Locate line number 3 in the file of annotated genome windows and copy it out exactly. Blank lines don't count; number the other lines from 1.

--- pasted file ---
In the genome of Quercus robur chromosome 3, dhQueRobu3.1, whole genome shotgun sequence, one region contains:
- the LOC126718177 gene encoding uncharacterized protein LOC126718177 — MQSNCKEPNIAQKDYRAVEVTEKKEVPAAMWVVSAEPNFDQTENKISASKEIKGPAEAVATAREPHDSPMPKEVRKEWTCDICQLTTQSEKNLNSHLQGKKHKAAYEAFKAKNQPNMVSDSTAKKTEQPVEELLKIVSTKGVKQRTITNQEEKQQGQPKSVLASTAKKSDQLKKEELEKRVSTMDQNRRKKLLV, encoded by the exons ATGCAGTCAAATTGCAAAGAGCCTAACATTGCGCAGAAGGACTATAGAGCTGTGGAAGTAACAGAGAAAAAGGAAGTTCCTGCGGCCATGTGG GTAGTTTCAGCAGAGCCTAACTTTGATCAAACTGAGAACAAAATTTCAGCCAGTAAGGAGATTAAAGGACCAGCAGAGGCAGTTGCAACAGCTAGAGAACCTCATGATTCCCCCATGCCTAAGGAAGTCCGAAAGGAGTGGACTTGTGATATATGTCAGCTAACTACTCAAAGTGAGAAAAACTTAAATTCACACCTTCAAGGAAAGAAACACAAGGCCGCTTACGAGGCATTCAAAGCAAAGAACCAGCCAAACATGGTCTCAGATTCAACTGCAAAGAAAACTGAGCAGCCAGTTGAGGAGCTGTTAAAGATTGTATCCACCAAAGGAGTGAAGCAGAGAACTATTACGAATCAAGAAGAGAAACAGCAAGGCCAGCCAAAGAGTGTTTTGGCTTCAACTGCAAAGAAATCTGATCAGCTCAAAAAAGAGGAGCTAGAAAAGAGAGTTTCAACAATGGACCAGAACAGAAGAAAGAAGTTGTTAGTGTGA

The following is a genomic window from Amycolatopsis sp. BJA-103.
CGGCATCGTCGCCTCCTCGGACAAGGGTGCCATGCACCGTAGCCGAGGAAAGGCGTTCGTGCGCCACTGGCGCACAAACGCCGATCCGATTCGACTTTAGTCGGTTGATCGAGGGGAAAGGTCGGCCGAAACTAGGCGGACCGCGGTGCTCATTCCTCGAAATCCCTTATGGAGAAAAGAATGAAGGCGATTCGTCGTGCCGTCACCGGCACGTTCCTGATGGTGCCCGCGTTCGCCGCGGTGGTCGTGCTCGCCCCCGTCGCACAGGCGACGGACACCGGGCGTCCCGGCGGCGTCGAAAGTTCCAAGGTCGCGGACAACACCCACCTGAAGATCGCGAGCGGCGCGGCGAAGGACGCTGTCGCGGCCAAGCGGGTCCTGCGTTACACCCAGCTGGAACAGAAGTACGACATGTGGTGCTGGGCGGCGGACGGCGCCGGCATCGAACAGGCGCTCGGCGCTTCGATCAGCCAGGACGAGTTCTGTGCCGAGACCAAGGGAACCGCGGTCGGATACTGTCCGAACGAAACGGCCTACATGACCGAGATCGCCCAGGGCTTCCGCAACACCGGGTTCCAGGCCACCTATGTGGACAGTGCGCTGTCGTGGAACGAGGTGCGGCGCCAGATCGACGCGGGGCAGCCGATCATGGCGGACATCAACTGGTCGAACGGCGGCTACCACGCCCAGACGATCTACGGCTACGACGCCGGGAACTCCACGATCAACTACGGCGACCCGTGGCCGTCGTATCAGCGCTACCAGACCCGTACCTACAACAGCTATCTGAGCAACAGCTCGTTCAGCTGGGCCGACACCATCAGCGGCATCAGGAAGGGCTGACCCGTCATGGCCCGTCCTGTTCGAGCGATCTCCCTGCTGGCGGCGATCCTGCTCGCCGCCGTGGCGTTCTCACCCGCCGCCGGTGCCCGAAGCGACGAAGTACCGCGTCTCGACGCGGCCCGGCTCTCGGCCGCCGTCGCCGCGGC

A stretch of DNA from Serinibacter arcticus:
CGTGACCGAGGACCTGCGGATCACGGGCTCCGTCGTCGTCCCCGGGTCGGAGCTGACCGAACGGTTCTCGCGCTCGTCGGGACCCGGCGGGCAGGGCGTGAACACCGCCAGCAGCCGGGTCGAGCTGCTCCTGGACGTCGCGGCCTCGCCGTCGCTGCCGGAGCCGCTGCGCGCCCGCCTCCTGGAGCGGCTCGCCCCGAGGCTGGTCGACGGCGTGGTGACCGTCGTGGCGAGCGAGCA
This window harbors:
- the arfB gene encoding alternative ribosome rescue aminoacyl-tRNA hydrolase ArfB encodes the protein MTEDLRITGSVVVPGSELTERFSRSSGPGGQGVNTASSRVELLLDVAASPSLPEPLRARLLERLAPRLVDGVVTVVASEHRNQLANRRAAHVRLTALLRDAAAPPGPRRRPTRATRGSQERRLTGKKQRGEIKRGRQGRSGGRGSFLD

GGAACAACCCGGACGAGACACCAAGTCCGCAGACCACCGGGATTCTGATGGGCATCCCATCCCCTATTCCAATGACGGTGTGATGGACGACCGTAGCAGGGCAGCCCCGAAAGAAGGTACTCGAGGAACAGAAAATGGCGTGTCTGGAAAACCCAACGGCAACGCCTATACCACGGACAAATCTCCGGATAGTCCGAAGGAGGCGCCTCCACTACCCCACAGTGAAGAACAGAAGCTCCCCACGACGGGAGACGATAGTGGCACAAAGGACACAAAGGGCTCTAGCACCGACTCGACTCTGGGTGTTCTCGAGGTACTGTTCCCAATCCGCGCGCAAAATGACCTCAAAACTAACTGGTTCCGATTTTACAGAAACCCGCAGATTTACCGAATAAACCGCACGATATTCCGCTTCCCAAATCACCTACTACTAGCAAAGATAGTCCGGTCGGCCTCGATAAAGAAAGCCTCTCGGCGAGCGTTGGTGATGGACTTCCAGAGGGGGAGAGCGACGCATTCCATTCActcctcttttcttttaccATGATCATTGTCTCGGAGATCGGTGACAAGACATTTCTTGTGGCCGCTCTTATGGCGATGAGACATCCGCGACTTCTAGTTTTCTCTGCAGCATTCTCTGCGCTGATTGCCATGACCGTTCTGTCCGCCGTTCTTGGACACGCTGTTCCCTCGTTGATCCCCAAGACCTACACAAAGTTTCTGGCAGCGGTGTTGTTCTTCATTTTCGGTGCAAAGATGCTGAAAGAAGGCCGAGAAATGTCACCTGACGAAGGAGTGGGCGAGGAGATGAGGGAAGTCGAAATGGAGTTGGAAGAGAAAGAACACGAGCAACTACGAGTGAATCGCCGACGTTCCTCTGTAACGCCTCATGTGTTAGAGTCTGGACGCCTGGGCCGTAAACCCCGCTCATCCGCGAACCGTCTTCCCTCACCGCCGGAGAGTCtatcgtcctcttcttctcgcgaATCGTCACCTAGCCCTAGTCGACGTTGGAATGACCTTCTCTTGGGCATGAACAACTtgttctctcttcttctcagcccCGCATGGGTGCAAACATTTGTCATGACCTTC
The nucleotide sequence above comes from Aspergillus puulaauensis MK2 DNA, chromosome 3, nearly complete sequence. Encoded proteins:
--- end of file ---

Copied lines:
The following is a genomic window from Amycolatopsis sp. BJA-103.